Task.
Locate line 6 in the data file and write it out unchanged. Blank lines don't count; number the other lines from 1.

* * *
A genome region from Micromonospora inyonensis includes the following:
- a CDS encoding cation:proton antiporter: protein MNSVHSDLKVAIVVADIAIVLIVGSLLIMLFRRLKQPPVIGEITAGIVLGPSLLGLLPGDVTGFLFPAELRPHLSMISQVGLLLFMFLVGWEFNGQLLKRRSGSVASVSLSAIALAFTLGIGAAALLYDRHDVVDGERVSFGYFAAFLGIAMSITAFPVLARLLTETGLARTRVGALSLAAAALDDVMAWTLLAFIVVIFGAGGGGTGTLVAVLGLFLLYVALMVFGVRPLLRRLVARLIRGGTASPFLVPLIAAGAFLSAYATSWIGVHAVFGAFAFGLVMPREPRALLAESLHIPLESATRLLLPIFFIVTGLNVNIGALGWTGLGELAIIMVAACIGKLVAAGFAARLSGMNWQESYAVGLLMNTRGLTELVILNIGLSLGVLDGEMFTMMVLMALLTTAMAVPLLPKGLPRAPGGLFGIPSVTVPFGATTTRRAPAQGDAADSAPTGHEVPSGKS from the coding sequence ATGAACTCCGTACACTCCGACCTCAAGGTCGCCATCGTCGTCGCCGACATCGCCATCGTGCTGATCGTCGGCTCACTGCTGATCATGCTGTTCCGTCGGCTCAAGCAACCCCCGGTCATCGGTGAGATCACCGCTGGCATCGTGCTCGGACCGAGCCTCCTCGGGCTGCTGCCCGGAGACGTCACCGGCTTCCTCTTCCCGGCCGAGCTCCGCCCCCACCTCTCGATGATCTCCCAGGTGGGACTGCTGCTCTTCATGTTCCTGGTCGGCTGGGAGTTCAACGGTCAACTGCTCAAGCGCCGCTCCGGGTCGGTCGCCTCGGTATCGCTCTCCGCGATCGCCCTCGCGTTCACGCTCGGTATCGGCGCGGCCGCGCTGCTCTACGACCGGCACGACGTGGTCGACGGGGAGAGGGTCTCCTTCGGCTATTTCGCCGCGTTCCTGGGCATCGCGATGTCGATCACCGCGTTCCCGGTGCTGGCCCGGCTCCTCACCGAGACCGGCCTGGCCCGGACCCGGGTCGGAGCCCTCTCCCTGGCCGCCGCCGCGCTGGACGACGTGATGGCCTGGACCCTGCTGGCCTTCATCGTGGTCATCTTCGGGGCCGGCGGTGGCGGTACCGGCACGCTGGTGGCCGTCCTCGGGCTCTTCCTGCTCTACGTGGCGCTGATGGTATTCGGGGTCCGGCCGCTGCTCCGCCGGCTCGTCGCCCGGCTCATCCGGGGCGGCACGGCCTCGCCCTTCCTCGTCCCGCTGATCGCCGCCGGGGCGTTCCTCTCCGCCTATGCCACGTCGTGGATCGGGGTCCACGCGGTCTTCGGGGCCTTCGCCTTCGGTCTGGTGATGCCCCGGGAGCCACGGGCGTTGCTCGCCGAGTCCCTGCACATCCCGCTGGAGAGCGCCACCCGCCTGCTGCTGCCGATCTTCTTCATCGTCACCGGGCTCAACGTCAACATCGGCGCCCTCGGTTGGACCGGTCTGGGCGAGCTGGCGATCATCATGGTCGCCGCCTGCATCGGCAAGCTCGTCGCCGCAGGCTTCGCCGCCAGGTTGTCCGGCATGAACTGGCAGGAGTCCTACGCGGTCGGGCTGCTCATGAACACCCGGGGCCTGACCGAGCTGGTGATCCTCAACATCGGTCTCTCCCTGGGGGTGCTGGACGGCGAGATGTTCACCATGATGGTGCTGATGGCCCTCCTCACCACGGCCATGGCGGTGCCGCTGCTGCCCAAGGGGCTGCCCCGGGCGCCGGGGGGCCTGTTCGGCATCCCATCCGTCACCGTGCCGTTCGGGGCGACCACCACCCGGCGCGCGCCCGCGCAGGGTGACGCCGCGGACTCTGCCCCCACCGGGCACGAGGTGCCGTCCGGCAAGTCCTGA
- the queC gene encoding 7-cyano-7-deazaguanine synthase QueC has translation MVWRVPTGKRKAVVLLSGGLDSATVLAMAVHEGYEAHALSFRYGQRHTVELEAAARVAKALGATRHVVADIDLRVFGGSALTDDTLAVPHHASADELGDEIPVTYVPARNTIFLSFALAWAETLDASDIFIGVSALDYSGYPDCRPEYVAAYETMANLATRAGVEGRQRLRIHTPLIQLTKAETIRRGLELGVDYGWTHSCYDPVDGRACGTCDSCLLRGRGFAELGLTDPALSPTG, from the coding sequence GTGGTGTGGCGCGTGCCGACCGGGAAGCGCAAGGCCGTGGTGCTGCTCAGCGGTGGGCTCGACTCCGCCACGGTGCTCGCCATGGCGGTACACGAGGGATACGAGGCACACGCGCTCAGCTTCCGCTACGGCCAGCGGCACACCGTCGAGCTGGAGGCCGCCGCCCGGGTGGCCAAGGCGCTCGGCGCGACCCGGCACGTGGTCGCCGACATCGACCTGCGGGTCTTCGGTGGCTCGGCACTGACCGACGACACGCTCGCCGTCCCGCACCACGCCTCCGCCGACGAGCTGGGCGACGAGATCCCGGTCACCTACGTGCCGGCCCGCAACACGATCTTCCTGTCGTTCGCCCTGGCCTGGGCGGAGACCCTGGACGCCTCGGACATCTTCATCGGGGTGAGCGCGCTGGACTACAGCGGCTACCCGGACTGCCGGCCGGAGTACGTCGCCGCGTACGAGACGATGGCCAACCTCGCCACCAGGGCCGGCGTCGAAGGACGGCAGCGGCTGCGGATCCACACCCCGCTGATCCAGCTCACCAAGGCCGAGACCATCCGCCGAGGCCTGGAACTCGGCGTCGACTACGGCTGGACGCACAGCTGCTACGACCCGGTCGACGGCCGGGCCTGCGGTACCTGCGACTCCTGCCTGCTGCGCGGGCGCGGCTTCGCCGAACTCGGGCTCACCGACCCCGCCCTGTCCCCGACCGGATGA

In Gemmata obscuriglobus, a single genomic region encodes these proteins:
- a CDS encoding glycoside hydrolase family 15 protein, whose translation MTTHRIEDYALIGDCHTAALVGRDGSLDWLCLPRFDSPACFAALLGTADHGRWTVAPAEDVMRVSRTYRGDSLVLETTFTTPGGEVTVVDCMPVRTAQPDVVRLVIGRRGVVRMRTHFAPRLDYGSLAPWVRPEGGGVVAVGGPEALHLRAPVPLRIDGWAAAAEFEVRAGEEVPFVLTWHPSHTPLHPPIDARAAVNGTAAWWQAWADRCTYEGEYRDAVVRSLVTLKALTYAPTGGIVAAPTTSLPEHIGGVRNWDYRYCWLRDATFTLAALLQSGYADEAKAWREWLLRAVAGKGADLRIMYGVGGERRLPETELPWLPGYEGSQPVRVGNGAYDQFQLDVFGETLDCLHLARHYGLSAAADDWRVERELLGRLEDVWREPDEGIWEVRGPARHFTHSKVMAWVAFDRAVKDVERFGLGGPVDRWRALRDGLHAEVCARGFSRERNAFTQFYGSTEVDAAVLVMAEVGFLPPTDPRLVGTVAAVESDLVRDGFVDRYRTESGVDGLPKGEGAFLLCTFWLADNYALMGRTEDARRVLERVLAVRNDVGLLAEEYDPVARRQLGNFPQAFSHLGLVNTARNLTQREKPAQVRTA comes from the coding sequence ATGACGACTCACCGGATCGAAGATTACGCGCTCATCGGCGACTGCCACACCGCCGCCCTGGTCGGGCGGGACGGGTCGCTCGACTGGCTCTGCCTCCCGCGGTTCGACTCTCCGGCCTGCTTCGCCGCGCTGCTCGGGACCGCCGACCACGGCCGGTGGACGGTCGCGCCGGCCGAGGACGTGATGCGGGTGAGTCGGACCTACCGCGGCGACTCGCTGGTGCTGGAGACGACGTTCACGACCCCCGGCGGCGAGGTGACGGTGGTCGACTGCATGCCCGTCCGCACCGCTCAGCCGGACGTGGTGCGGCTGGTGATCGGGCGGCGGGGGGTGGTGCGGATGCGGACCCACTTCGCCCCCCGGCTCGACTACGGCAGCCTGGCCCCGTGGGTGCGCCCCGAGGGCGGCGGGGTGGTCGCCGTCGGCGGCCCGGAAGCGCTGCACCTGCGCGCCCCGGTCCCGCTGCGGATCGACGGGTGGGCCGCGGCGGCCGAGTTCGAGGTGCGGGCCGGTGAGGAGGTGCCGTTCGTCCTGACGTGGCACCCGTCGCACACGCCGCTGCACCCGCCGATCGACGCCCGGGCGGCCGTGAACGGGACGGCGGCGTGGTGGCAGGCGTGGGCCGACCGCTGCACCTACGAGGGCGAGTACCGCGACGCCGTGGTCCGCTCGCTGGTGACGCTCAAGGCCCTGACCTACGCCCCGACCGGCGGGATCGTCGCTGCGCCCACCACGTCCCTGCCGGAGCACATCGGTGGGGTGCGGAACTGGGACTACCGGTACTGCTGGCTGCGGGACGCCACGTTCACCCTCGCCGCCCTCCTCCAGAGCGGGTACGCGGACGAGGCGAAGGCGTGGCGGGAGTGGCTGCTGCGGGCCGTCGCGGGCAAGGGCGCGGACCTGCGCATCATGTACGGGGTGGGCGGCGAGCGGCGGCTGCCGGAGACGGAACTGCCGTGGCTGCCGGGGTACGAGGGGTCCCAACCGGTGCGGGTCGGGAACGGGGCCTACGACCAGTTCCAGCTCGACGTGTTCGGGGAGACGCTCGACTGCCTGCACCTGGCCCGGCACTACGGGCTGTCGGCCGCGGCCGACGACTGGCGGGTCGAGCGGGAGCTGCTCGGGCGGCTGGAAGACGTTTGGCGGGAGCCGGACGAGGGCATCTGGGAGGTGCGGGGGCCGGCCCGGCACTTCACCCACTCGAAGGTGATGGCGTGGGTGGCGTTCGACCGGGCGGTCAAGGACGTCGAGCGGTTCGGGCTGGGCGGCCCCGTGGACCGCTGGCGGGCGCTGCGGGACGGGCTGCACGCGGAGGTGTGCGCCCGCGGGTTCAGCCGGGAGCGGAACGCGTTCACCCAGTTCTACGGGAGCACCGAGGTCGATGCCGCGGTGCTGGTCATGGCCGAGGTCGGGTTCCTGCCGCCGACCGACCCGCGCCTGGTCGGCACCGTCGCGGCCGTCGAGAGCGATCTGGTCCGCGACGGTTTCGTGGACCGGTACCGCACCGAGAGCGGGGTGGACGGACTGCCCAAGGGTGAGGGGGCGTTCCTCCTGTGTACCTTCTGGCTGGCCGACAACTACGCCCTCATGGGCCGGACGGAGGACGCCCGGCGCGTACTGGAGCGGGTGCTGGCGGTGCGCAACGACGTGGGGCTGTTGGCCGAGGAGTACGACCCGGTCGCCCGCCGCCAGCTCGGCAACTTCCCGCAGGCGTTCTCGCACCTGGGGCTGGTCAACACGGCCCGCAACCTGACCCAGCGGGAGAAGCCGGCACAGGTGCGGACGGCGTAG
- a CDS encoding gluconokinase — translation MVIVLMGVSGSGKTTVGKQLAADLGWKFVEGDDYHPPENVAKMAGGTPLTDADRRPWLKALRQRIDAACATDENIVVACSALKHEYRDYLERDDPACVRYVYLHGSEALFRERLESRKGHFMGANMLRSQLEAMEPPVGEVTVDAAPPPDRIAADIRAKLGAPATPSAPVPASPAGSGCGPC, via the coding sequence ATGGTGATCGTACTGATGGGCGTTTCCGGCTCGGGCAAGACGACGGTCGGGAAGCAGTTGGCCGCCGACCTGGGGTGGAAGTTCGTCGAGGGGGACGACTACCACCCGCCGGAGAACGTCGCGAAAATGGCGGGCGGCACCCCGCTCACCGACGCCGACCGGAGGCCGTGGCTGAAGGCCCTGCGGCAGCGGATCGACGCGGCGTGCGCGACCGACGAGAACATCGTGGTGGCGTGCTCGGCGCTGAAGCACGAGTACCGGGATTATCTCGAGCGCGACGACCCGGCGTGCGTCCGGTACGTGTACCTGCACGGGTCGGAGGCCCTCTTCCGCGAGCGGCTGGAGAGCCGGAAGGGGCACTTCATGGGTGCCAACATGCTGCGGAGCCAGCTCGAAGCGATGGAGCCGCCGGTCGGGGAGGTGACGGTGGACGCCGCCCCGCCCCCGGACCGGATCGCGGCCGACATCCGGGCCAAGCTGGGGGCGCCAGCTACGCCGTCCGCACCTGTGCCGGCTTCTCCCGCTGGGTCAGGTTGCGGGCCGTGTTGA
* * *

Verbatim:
- a CDS encoding gluconokinase — translation MVIVLMGVSGSGKTTVGKQLAADLGWKFVEGDDYHPPENVAKMAGGTPLTDADRRPWLKALRQRIDAACATDENIVVACSALKHEYRDYLERDDPACVRYVYLHGSEALFRERLESRKGHFMGANMLRSQLEAMEPPVGEVTVDAAPPPDRIAADIRAKLGAPATPSAPVPASPAGSGCGPC, via the coding sequence ATGGTGATCGTACTGATGGGCGTTTCCGGCTCGGGCAAGACGACGGTCGGGAAGCAGTTGGCCGCCGACCTGGGGTGGAAGTTCGTCGAGGGGGACGACTACCACCCGCCGGAGAACGTCGCGAAAATGGCGGGCGGCACCCCGCTCACCGACGCCGACCGGAGGCCGTGGCTGAAGGCCCTGCGGCAGCGGATCGACGCGGCGTGCGCGACCGACGAGAACATCGTGGTGGCGTGCTCGGCGCTGAAGCACGAGTACCGGGATTATCTCGAGCGCGACGACCCGGCGTGCGTCCGGTACGTGTACCTGCACGGGTCGGAGGCCCTCTTCCGCGAGCGGCTGGAGAGCCGGAAGGGGCACTTCATGGGTGCCAACATGCTGCGGAGCCAGCTCGAAGCGATGGAGCCGCCGGTCGGGGAGGTGACGGTGGACGCCGCCCCGCCCCCGGACCGGATCGCGGCCGACATCCGGGCCAAGCTGGGGGCGCCAGCTACGCCGTCCGCACCTGTGCCGGCTTCTCCCGCTGGGTCAGGTTGCGGGCCGTGTTGA